Your letter must be appropriate and should we feel the letter you wrote cannot be forwarded to the child, we will return it with some explanation.
All the correspondence must go through our office in Spokane. We have a responsibility to protect the privacy of our sponsors and the integrity of our organization. If you send a letter with your address to your child, you may start receiving letters from someone else.


Which schools do these children enroll in once they are sponsored?

Government schools, missionary schools or harambee schools! Harambee are small schools that are built by villagers for their children. The word means ‘pulling together’ and in this case, some members of the village find it necessary to pull together some resources to build a school near the village. Many primary schools, (K – 8th grade) are called day schools. In the evening, the children return to their villages. Almost all high schools are boarding schools in Kenya and Tanzania. School is in session from January to November with short holidays in April, August and December.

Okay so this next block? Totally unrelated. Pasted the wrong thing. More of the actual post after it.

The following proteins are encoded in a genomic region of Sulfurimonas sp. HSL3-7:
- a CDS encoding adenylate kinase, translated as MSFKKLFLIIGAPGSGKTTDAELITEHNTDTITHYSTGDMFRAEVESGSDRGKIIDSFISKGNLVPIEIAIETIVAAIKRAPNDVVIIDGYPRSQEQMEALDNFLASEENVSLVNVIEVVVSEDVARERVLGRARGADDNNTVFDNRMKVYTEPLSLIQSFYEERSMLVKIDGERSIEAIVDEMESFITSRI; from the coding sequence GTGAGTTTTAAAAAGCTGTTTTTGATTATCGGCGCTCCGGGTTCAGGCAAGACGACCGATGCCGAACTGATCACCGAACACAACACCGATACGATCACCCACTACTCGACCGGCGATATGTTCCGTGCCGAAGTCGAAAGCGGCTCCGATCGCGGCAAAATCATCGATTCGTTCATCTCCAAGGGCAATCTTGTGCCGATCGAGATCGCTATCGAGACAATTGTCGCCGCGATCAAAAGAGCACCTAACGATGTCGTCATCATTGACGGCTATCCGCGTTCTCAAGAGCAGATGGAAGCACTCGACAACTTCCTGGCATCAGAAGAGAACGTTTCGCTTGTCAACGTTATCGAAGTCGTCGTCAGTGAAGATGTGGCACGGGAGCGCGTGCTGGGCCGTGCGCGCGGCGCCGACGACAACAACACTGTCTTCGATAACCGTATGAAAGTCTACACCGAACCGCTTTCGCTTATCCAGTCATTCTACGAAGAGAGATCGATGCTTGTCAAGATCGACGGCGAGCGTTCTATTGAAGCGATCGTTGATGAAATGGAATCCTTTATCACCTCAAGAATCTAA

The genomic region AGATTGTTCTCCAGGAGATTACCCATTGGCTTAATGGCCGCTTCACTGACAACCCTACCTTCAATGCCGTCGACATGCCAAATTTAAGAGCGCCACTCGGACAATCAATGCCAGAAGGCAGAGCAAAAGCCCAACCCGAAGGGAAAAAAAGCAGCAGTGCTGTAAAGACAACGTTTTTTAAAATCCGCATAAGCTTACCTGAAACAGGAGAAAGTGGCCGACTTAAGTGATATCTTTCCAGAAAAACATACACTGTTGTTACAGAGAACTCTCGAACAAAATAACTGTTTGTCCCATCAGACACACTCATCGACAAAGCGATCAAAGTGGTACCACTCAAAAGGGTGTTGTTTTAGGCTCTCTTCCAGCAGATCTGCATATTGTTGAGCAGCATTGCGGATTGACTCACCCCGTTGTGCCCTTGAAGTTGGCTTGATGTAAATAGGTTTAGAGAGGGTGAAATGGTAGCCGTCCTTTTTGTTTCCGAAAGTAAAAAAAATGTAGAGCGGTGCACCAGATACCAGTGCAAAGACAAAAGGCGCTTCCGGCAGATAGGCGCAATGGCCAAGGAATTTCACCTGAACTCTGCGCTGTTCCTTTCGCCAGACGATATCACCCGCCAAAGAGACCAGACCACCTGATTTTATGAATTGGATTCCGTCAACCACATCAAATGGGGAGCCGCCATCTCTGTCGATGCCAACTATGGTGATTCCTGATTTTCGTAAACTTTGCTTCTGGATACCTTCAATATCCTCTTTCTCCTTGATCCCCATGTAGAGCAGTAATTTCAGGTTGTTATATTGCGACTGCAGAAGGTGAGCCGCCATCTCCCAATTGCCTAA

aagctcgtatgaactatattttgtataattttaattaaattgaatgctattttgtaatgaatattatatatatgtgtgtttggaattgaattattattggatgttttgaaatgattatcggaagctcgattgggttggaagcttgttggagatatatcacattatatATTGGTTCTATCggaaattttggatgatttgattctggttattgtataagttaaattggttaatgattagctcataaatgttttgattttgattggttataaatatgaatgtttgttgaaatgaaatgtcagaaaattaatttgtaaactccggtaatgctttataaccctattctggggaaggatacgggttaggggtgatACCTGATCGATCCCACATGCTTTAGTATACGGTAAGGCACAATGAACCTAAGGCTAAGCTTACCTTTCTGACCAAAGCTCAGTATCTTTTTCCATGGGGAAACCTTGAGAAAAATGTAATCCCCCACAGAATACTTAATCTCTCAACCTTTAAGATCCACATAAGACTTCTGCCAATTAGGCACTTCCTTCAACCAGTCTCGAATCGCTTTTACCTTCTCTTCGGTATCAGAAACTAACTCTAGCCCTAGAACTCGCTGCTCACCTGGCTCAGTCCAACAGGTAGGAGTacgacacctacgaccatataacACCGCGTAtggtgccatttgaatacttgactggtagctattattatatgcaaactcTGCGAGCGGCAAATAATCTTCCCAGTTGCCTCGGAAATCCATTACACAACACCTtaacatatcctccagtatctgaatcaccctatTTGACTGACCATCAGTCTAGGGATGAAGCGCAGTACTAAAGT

What happens to the girls after they graduate?

They get jobs and start supporting their families. By this time, the girls are adults and are able to make their own decisions, plan their lives and when they feel ready, to marry someone they love and care for to establish a happy and healthy family. Jobs such as teaching, office clerical work, military and police force, medical fields, business, farming, layers you name them. Education is the key to the success of this community.